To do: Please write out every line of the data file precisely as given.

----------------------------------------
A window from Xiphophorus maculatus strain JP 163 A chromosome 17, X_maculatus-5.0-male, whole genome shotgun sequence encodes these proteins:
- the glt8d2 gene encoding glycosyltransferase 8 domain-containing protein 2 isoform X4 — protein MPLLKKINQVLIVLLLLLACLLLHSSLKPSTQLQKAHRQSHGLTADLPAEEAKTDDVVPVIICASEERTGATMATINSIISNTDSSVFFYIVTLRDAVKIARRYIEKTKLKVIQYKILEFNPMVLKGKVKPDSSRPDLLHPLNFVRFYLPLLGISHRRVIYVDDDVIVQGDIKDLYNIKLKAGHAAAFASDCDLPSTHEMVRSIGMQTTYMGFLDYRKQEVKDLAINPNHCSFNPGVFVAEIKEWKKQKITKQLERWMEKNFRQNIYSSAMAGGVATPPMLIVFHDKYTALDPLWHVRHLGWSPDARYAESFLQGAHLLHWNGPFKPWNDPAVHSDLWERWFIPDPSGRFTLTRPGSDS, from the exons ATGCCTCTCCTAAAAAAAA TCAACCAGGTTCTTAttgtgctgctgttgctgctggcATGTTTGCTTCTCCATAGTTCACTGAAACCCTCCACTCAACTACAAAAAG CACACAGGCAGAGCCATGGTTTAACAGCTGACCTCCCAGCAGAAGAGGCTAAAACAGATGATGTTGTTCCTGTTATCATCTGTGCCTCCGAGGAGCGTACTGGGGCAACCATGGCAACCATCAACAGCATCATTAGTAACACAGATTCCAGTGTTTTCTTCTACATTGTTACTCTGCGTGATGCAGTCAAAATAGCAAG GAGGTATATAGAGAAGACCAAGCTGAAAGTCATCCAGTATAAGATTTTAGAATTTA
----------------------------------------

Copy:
A window from Xiphophorus maculatus strain JP 163 A chromosome 17, X_maculatus-5.0-male, whole genome shotgun sequence encodes these proteins:
- the glt8d2 gene encoding glycosyltransferase 8 domain-containing protein 2 isoform X4 — protein MPLLKKINQVLIVLLLLLACLLLHSSLKPSTQLQKAHRQSHGLTADLPAEEAKTDDVVPVIICASEERTGATMATINSIISNTDSSVFFYIVTLRDAVKIARRYIEKTKLKVIQYKILEFNPMVLKGKVKPDSSRPDLLHPLNFVRFYLPLLGISHRRVIYVDDDVIVQGDIKDLYNIKLKAGHAAAFASDCDLPSTHEMVRSIGMQTTYMGFLDYRKQEVKDLAINPNHCSFNPGVFVAEIKEWKKQKITKQLERWMEKNFRQNIYSSAMAGGVATPPMLIVFHDKYTALDPLWHVRHLGWSPDARYAESFLQGAHLLHWNGPFKPWNDPAVHSDLWERWFIPDPSGRFTLTRPGSDS, from the exons ATGCCTCTCCTAAAAAAAA TCAACCAGGTTCTTAttgtgctgctgttgctgctggcATGTTTGCTTCTCCATAGTTCACTGAAACCCTCCACTCAACTACAAAAAG CACACAGGCAGAGCCATGGTTTAACAGCTGACCTCCCAGCAGAAGAGGCTAAAACAGATGATGTTGTTCCTGTTATCATCTGTGCCTCCGAGGAGCGTACTGGGGCAACCATGGCAACCATCAACAGCATCATTAGTAACACAGATTCCAGTGTTTTCTTCTACATTGTTACTCTGCGTGATGCAGTCAAAATAGCAAG GAGGTATATAGAGAAGACCAAGCTGAAAGTCATCCAGTATAAGATTTTAGAATTTA